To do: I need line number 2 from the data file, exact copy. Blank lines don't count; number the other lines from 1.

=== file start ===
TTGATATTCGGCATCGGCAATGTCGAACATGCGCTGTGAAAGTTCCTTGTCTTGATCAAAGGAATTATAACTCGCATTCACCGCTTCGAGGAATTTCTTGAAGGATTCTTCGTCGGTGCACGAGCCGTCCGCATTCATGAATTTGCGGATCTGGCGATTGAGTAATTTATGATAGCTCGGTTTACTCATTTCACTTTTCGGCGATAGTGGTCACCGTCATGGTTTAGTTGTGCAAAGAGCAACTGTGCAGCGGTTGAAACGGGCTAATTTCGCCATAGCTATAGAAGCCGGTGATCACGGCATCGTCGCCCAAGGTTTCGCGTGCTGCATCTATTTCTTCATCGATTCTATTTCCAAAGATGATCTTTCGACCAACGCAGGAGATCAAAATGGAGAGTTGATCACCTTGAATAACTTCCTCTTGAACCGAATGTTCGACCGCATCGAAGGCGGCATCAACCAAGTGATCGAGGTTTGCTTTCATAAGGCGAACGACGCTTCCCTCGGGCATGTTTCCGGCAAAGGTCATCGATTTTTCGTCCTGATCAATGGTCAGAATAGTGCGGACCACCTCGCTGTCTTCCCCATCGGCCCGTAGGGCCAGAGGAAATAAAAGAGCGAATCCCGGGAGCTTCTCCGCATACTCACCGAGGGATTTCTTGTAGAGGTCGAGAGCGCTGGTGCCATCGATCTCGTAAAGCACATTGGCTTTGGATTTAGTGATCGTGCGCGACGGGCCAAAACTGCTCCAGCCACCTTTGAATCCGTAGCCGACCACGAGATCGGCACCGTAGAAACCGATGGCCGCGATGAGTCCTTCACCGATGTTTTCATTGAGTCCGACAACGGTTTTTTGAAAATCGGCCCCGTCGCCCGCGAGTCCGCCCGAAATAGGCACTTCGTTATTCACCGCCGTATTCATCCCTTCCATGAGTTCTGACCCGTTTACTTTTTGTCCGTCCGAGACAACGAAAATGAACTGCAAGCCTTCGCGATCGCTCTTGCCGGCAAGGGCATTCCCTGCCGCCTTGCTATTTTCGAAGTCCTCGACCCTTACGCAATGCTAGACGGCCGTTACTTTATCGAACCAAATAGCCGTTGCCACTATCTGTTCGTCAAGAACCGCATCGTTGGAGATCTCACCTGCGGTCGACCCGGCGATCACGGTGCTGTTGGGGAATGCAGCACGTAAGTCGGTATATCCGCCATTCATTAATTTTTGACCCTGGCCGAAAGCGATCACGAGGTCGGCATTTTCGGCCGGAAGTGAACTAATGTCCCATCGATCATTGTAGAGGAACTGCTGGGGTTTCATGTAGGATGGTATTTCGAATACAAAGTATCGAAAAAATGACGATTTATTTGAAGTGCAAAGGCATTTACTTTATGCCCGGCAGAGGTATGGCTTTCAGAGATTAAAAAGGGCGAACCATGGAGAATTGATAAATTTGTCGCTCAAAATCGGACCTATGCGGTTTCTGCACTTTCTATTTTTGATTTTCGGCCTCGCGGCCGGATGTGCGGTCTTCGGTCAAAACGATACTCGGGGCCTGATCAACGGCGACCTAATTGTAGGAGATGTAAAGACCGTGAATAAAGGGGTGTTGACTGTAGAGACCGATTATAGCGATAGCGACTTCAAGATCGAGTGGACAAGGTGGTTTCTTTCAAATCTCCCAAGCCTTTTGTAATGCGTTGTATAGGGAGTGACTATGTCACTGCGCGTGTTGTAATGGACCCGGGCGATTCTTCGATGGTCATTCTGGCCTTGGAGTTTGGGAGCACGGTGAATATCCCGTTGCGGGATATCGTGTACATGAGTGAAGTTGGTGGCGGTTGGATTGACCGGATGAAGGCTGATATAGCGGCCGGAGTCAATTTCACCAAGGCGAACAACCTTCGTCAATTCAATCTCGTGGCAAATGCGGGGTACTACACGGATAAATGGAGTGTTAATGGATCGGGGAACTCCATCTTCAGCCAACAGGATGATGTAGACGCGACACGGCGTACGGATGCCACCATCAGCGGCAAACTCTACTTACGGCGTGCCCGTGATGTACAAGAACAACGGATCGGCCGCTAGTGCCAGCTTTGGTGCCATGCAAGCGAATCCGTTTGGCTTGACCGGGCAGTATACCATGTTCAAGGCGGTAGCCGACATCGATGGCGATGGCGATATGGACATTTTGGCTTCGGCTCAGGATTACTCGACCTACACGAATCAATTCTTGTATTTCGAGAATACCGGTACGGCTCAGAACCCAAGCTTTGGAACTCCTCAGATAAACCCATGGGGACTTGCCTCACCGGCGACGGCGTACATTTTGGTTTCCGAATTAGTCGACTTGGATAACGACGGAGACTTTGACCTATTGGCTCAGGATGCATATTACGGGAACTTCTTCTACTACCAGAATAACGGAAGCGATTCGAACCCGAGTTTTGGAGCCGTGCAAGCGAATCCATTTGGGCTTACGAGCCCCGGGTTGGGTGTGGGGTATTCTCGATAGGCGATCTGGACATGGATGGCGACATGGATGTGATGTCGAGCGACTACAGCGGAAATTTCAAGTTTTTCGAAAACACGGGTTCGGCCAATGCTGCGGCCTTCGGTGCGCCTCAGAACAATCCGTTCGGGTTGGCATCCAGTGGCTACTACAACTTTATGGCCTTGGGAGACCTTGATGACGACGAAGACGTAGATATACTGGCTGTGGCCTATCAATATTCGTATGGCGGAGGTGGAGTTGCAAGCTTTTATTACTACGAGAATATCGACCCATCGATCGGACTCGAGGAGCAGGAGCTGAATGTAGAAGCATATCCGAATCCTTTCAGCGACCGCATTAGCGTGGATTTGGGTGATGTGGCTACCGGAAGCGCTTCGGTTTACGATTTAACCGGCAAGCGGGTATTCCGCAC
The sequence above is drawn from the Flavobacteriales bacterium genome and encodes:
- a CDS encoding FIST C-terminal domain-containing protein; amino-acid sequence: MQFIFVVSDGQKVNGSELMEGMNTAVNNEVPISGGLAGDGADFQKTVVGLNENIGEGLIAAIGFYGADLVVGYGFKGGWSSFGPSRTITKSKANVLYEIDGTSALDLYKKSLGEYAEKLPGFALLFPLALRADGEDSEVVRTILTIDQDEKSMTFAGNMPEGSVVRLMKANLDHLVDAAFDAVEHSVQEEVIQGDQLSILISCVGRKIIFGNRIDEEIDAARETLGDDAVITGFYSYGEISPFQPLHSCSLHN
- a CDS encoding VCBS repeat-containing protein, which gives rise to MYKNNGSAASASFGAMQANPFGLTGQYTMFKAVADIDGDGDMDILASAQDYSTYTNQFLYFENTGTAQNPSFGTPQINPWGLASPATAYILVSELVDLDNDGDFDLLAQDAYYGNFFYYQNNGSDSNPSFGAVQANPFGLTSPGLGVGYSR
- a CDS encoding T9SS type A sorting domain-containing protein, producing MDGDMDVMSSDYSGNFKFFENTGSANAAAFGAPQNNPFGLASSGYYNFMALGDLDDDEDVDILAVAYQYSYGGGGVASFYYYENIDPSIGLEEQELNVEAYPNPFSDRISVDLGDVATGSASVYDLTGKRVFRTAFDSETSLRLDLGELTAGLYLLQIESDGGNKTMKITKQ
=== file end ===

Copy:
The sequence above is drawn from the Flavobacteriales bacterium genome and encodes: